The competition isn’t pretty
I get a lot of sleezy marketing email: email from dodgy companies marketing to health professionals, with crap websites and products that usually seem ill-conceived at best, dangerous at worst. Some are probably well-intentioned but desperately need to hire a professional web designer. Many are more like spammers who’ve decided to try their hand at marketing a “legit” product instead of penis pills.
Compared to all that … Pressure Positive is in a different league, the difference between a dollar store and Macy’s. Communicating with them has been a breath of fresh air in every way. When they contacted me, it was because they were genuinely interested in the science of manual therapy, public education, and the work that I’m doing here at SaveYourself.ca. Because of this, I have quickly come to appreciate them as more than just a maker of massage tools, but as a new partner.
Pressure Positive has been around for quite a while, since 1979, longer than any other massage tool manufacturer I know of. Their best-known tools are their oldest, the Backnobber® and Jacknobber®. And … the The Knobble® II. Oh, Knobble II® — where have you been all my life?
The Knobble® II in action. Massage tools don’t get much simpler than this, and I like that.
My favourite Pressure Positive tool so far is the $10 Knobble® II — which I used to save myself from a nasty headache about 24 hours after it arrived in the mail. Somehow Pressure Positive has managed to reinvent the wheel with this product. It seems to have an answer to that burning massage tool design question, “What is the best possible way to transmit force from the hand to a point without limiting the user to any particular angle or grip?”
The answer, apparently, is to make a good, grippy handle that perfectly fills the palm, and then extend it into a radially symmetric pyramid. Its symmetry is the key to its success, I think. Most massage tools (include several of Pressure Positive’s other offerings) are asymmetric, and the user must adjust it in relationship to the target. That’s not a bad thing: for some nooks or crannies of your body, the right asymmetry will be ideal. But the same tool will also be wrong for some other nook or cranny. But the Knobble’s symmetry makes it a beautifully grip-agnostic generalist of a tool; no matter what you’re aiming at, it grips the same way, which makes it feel much like a hand-replacement than a tool.
And why (why, why?) didn’t I have a tool already that I could drop the weight of my head onto? I have a large collection of tools, and not one of them allows me to settle my suboccipital muscles (Perfect Spot No. 1) onto a hard point. The simple, short, pyramidal shape of the knobble is stable under my skull; the point is bulbuous enough to take my weight, but sharp enough to deliver satisfying, focussed pressure. Weirdly, there just wasn’t anything else like this in my collection — yet it’s ideal for applying pressure to one of the single best targets for self-massage in the whole body.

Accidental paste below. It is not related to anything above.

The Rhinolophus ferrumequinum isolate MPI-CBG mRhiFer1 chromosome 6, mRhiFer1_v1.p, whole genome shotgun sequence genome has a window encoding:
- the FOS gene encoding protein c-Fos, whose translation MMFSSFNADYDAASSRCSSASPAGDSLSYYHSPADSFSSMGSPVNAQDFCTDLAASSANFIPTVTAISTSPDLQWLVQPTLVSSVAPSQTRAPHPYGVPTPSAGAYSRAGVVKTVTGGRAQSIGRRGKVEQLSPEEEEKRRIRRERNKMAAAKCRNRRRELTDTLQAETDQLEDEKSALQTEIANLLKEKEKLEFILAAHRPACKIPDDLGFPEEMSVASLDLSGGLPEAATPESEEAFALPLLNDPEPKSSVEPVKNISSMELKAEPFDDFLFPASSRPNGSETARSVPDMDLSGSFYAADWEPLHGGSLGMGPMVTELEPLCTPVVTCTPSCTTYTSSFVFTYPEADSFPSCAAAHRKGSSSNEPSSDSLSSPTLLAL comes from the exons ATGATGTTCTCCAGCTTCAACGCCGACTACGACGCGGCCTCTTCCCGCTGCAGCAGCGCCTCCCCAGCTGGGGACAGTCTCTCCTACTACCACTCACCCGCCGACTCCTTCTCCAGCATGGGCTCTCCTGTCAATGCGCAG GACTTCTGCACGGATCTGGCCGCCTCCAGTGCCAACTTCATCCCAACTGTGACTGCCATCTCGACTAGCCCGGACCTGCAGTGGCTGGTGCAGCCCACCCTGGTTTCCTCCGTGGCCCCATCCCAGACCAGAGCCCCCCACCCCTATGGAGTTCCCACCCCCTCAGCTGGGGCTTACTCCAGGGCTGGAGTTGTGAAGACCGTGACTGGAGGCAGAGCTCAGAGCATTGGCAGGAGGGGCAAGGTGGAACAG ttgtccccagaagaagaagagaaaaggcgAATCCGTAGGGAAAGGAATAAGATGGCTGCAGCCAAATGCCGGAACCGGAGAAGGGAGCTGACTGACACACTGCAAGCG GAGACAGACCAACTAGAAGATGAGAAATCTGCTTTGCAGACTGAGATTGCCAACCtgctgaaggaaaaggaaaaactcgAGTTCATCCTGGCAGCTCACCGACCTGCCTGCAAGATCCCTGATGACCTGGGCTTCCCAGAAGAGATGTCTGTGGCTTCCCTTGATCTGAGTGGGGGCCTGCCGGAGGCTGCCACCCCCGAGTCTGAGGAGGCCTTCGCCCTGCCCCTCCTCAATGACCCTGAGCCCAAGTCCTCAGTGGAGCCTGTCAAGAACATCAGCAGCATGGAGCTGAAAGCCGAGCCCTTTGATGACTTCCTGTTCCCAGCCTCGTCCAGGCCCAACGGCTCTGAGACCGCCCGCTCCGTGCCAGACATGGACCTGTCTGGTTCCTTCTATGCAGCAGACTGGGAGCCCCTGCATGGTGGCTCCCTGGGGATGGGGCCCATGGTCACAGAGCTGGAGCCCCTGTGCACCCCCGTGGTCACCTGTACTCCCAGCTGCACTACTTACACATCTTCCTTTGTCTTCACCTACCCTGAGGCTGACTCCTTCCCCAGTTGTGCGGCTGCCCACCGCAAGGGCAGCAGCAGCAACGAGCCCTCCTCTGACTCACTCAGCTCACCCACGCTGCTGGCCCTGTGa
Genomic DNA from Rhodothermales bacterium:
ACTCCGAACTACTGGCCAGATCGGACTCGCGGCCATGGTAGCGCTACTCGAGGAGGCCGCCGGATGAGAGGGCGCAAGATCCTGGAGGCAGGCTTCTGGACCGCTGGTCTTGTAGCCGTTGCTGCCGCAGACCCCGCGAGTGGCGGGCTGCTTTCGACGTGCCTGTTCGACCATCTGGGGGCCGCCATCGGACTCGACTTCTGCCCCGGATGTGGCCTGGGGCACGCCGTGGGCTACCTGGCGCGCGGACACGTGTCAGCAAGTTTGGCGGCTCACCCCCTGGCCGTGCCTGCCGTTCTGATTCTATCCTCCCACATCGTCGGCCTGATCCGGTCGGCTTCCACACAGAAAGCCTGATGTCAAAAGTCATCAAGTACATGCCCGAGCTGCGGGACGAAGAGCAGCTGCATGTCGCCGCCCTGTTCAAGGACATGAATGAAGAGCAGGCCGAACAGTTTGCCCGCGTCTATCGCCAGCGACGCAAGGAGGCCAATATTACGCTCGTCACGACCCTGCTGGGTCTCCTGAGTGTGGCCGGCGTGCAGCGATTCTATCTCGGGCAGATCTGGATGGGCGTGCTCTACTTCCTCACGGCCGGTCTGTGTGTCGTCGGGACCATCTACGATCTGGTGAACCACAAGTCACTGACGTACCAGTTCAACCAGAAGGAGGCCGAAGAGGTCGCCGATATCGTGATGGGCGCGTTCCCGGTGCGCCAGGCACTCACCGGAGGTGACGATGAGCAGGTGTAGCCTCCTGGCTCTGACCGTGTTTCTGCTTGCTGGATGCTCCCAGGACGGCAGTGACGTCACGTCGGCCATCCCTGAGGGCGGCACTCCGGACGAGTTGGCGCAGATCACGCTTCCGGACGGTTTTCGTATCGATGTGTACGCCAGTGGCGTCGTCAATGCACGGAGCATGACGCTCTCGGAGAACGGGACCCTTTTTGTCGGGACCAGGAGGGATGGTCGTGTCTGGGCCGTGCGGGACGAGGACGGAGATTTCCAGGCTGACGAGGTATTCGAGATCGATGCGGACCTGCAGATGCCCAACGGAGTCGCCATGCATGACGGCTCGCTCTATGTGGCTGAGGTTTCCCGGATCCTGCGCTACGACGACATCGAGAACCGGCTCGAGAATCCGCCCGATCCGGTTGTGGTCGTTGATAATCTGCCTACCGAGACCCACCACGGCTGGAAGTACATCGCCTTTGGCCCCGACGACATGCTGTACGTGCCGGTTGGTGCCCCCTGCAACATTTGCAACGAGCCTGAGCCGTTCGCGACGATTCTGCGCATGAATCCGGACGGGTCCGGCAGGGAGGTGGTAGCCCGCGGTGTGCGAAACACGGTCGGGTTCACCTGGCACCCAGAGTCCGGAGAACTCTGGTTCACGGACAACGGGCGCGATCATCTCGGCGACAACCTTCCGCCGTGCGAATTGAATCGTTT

I look forward to reviewing other Pressure Positive tools, several of which are equally well-designed.
About the Author:
Paul Ingraham of SaveYourself.ca is mostly the work of one person, me, Paul Ingraham, a health science journalist and former Registered Massage Therapist. From 2000-2009, I had a busy massage therapy practice in Vancouver, Canada, and published SaveYourself.ca in my “spare” time. Eventually SaveYourself.ca took over, and it is now a full-time job.
ShapeYou.com, the powerful and innovative health and fitness website, is proud to announce that The Pressure Positive Company’s “Original Backnobber II” self care massage tool is winner of a Top Gear of the Year Award , and its “Original Orbit Massager and Original Jacknobber II are the winners of a Great Gear of the Year Award in the Back Products category in this year’s Health & Fitness GearAwards™. ShapeYou.com’s judges are industry professionals who represent trainers, nutritionists, health care practitioners, coaches, athletes, health food storeowners and more.
The huge selection of sports, health and fitness products out in the marketplace gave ShapeYou.com the idea to create and run the GearAwards™. “We want people to easily find the best of the best that’s out there,” a company spokesperson said. “And if it has a GearAward™ seal on it, that just makes it simpler to find a great product – because we’ve done the footwork already.”
ShapeYou.com congratulates The Pressure Positive Company on its award-winning products!
ShapeYou.com (www.ShapeYou.com) is the creation of fitness and nutrition guru Tony Hale, and provides a wealth of information, articles and resources for consumers, retailers, and manufacturers in the sports, health and fitness industries. This year, ShapeYou.com also launched it’s Sports, Health & Fitness Wholesale Trade Directory where wholesale trade buyers for health food stores, sporting goods
stores and many other retail outlets can find all the wholesale products they’re looking for in one location.